July 31, 2020
The Senate HEALS Act and the House HEROES Act emergency relief bills are now the basis for ongoing negotiations in Washington, please see the attached chart that compares the provisions of each bill.
The GOP relief package that the Republicans are calling the HEALS Act is a $1 trillion package that omits many of the key priorities that Democrats included in the HEROES Act. At present there are no proposal in the HEALS Act for state and local funding. This is their opening position.
Highlights of the HEALS Act proposals include:
– Extension of Medicare telehealth waivers through the length of the public health emergency, or December 31, 2021, whichever is later. The bill calls for a full analysis of the impact of expanded telehealth allowances and provides Congress the opportunity to legislate before the flexibilities expire. It also maintains telehealth expansions specific to federally qualified health centers (FQHC) and rural health centers (RHC) for five years beyond the end of the PHE
– $4.5 Billion Supplemental Appropriation to SAMHSA, including:
- Community Mental Health Services Block Grant – $2 billion, of which, no less than 50 percent of funds shall be directed to community mental health centers as defined by the Public Health Services Act. This broad definition encompasses organizations that provide any of the following services:
- Outpatient services for children, the elderly, individuals with a serious mental illness or residents who have been discharged from inpatient treatment;
- 24-hour emergency care services;
- Day treatment, partial hospitalization or psychosocial rehabilitation services;
- Treatment and services through child mental health programs, psychosocial rehabilitation programs, peer support programs, and mental health primary consumer-directed programs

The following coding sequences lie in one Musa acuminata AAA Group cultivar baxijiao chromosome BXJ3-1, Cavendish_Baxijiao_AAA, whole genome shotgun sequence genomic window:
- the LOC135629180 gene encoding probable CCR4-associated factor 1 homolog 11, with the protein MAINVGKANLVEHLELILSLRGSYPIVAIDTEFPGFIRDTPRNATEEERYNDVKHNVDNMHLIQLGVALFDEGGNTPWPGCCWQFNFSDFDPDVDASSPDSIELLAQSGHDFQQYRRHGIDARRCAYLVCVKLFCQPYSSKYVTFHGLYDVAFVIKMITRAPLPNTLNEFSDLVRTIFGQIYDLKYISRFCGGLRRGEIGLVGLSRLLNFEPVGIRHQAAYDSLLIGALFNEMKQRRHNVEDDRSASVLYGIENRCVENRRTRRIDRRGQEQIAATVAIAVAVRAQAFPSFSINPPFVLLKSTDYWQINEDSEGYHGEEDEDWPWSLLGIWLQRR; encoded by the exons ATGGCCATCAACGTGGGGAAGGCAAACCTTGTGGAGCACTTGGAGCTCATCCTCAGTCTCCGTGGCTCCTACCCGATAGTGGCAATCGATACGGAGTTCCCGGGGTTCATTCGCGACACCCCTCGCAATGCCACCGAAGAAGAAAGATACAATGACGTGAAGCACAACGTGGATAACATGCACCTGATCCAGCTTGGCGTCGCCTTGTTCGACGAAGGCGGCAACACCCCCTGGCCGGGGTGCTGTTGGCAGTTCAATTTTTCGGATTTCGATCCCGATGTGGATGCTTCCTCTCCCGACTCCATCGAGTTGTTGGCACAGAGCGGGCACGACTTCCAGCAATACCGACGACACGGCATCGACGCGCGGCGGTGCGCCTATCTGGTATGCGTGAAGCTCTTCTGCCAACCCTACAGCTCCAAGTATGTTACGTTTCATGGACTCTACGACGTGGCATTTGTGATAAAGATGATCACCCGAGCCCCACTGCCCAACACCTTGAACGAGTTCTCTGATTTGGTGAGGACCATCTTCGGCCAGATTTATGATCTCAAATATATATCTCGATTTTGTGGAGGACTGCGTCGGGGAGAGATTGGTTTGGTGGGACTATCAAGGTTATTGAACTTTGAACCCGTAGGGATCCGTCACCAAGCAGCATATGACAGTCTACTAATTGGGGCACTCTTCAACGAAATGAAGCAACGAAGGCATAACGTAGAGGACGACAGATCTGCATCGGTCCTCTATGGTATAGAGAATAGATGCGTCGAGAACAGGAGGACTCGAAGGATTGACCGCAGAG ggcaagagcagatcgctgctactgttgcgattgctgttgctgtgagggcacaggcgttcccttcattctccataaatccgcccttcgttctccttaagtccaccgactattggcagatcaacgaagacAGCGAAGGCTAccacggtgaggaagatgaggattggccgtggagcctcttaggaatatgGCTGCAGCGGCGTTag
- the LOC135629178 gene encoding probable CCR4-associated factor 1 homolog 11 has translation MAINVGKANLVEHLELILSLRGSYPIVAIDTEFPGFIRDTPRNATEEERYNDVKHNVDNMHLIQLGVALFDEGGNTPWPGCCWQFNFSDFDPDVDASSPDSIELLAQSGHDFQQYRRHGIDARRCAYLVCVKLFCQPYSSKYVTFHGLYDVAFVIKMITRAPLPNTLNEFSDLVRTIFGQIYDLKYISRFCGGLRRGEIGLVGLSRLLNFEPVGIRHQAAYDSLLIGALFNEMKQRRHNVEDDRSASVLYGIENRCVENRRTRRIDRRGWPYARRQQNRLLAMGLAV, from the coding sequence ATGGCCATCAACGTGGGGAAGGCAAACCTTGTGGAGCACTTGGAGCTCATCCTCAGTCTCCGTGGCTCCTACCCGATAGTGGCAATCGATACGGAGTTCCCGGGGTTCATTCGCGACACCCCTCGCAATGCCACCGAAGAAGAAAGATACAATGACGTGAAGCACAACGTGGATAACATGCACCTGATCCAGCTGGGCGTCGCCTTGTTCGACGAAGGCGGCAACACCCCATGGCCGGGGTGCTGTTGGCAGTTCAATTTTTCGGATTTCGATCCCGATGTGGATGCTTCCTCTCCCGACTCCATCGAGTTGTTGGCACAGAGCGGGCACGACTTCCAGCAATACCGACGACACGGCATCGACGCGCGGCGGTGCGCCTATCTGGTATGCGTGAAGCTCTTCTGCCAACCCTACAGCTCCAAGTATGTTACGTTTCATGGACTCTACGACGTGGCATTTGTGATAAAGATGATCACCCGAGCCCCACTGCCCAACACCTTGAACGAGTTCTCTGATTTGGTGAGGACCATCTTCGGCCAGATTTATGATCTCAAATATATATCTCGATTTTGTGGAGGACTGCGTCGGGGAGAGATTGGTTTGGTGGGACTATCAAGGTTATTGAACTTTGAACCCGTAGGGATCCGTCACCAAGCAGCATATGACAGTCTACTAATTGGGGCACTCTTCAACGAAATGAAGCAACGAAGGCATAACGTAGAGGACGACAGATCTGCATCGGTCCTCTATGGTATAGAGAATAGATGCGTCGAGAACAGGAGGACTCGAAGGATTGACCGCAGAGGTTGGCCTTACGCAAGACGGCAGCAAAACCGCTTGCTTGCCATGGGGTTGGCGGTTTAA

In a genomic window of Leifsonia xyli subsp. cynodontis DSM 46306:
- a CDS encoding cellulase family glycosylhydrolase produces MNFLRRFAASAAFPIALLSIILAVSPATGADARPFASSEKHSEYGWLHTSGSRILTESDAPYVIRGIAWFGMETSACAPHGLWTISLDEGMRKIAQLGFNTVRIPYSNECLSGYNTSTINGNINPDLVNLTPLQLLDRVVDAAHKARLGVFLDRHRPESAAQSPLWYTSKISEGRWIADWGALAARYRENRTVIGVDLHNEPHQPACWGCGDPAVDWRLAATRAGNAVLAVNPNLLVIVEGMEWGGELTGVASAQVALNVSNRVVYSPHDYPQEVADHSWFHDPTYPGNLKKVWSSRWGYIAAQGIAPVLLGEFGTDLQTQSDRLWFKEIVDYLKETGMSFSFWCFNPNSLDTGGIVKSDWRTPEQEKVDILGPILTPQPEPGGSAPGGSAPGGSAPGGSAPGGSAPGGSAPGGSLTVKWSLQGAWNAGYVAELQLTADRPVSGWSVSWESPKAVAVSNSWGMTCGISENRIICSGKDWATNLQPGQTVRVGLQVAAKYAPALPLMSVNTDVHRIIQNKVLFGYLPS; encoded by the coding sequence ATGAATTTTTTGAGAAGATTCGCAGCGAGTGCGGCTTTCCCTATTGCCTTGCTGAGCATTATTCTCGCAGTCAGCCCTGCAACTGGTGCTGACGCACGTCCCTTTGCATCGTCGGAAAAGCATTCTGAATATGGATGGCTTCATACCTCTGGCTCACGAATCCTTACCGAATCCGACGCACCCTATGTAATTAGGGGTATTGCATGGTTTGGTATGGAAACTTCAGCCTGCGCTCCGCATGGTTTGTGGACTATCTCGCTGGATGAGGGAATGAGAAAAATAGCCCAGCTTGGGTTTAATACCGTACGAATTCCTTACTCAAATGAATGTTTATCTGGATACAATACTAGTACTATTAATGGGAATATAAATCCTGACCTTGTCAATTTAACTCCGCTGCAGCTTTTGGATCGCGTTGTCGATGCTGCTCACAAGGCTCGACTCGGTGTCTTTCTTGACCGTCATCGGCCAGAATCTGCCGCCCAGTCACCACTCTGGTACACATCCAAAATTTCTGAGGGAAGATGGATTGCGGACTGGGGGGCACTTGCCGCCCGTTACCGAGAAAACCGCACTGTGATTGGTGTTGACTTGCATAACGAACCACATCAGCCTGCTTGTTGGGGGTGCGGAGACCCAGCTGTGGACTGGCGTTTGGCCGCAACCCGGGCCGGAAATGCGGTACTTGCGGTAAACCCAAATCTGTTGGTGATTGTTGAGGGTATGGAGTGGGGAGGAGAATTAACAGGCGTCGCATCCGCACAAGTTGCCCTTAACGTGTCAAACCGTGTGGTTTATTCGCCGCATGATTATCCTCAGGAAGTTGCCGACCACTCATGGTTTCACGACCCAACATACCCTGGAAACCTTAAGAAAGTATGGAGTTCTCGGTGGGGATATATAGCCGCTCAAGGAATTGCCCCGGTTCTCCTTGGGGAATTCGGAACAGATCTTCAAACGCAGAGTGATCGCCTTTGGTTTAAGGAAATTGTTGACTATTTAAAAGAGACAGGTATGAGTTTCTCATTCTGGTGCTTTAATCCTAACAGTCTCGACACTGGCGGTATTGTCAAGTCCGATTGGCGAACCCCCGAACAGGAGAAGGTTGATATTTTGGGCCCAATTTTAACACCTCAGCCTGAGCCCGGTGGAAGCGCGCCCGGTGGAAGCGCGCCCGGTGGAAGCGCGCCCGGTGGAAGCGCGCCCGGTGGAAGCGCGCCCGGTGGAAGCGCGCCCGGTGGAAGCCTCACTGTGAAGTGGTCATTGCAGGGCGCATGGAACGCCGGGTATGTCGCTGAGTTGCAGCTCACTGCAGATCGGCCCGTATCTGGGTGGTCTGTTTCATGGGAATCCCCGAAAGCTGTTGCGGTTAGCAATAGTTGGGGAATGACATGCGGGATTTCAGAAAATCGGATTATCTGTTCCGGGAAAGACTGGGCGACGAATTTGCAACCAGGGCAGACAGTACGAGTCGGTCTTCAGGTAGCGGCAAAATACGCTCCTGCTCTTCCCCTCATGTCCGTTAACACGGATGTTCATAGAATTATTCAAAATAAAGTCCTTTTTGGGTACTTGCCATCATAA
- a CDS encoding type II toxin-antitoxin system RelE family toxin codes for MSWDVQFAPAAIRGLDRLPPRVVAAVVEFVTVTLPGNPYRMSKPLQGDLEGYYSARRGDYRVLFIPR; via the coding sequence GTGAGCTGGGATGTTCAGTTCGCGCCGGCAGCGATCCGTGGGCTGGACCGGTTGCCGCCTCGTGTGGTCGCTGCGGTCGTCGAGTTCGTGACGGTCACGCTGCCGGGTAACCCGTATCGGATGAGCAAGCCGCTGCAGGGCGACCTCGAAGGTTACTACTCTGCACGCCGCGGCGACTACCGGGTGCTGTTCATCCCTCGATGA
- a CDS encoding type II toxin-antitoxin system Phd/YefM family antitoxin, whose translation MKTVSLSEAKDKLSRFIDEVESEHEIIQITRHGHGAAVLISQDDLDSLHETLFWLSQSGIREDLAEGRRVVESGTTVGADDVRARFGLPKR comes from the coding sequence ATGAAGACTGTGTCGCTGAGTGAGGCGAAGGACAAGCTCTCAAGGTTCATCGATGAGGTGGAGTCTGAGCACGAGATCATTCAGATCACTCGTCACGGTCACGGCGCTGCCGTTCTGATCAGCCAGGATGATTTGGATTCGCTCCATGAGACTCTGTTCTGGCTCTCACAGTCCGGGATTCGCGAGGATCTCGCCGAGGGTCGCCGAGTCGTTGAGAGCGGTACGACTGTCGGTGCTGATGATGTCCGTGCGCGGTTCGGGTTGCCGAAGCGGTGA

- Substance Abuse and Prevention Treatment Block Grant – $1.5 billion
- Certified Community Behavioral Health Clinics – $600 million for expansion grants
- Suicide Prevention Programs – $50 million
- Project AWARE – $100 million to support mental health once children return to school
- Emergency Grants to States – $250 million for flexible emergency grants to states
– Public Health and Social Services Emergency Fund. $25 billion in new money for the Health Care Provider Relief Fund.
– Liability Protections for Employers. The bill would create an exclusive federal cause of action for COVID-19 exposure lawsuits that runs retroactively from December 1, 2019 until October 1, 2024. It would establish a safe harbor for businesses that undertake reasonable efforts to comply with public health and safety guidelines. In cases where defendants do not take such efforts, plaintiffs must demonstrate that the defendant’s gross negligence or willful misconduct caused the plaintiff’s infection.
– Continuing Small Business Recovery and Paycheck Protection Program. The legislation would provide a second round of PPP loans for certain businesses that have already received a loan, setting aside $190 billion for business and nonprofits with at most 300 employees (down from the 500-employee threshold in the first round). To receive a second PPP loan, companies would have to demonstrate a 50 percent reduction in gross revenues over the same quarter last year.
The HEALS Act does not include an increase to the Medicaid FMAP as passed by the House’s HEROES Act back in May. The National Council continues its efforts to secure inclusion of an increase in federal matching dollars to state Medicaid programs as negotiations continue.
Small Business Relief. The legislation would provide a second round of PPP loans for certain businesses that have already received a loan, setting aside an additional $190 billion in funding. In order to receive a second PPP loan, companies would have to demonstrate a 50 percent reduction in gross revenues over the same quarter last year, and eligible businesses would include businesses with at most 300 employees (down from the 500 employees in the first round) or that meet one of the SBA’s revenue threshold. Borrowers would have more flexibility in using their loans, including for supplier payments, worker protection measures, cloud services, payroll software, and property damage arising from civil unrest. Additionally, eligibility would be expanded for 501(c)(6) non-lobbying organizations that have 50 or fewer employees with a covered loan no more than $500k.